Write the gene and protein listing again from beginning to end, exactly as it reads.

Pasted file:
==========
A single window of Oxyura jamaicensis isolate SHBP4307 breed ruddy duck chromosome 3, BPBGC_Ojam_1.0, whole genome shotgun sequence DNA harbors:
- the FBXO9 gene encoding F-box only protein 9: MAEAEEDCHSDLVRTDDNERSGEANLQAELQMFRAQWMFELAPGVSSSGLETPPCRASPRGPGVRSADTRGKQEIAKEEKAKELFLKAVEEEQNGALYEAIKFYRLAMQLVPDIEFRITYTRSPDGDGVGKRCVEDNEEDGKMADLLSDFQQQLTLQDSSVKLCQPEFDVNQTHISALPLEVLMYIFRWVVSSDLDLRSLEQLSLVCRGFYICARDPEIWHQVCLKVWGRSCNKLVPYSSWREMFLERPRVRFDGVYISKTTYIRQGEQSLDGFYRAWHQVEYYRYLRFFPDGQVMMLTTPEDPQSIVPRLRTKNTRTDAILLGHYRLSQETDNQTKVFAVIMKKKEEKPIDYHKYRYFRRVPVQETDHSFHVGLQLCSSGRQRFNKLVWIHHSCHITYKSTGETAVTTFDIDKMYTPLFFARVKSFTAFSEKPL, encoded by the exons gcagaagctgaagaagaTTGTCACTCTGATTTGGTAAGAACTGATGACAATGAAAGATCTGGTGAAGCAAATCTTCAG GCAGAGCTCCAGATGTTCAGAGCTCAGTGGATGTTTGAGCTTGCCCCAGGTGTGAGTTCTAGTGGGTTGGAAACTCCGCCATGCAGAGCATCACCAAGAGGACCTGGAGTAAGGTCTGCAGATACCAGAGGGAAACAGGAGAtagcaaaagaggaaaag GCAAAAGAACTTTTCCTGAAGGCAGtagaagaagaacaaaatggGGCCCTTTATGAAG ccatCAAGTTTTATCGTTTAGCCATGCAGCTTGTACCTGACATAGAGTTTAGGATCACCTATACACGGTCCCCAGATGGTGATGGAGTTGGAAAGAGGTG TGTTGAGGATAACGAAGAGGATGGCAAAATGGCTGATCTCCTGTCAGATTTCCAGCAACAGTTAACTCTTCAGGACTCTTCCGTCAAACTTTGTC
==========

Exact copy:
A single window of Oxyura jamaicensis isolate SHBP4307 breed ruddy duck chromosome 3, BPBGC_Ojam_1.0, whole genome shotgun sequence DNA harbors:
- the FBXO9 gene encoding F-box only protein 9: MAEAEEDCHSDLVRTDDNERSGEANLQAELQMFRAQWMFELAPGVSSSGLETPPCRASPRGPGVRSADTRGKQEIAKEEKAKELFLKAVEEEQNGALYEAIKFYRLAMQLVPDIEFRITYTRSPDGDGVGKRCVEDNEEDGKMADLLSDFQQQLTLQDSSVKLCQPEFDVNQTHISALPLEVLMYIFRWVVSSDLDLRSLEQLSLVCRGFYICARDPEIWHQVCLKVWGRSCNKLVPYSSWREMFLERPRVRFDGVYISKTTYIRQGEQSLDGFYRAWHQVEYYRYLRFFPDGQVMMLTTPEDPQSIVPRLRTKNTRTDAILLGHYRLSQETDNQTKVFAVIMKKKEEKPIDYHKYRYFRRVPVQETDHSFHVGLQLCSSGRQRFNKLVWIHHSCHITYKSTGETAVTTFDIDKMYTPLFFARVKSFTAFSEKPL, encoded by the exons gcagaagctgaagaagaTTGTCACTCTGATTTGGTAAGAACTGATGACAATGAAAGATCTGGTGAAGCAAATCTTCAG GCAGAGCTCCAGATGTTCAGAGCTCAGTGGATGTTTGAGCTTGCCCCAGGTGTGAGTTCTAGTGGGTTGGAAACTCCGCCATGCAGAGCATCACCAAGAGGACCTGGAGTAAGGTCTGCAGATACCAGAGGGAAACAGGAGAtagcaaaagaggaaaag GCAAAAGAACTTTTCCTGAAGGCAGtagaagaagaacaaaatggGGCCCTTTATGAAG ccatCAAGTTTTATCGTTTAGCCATGCAGCTTGTACCTGACATAGAGTTTAGGATCACCTATACACGGTCCCCAGATGGTGATGGAGTTGGAAAGAGGTG TGTTGAGGATAACGAAGAGGATGGCAAAATGGCTGATCTCCTGTCAGATTTCCAGCAACAGTTAACTCTTCAGGACTCTTCCGTCAAACTTTGTC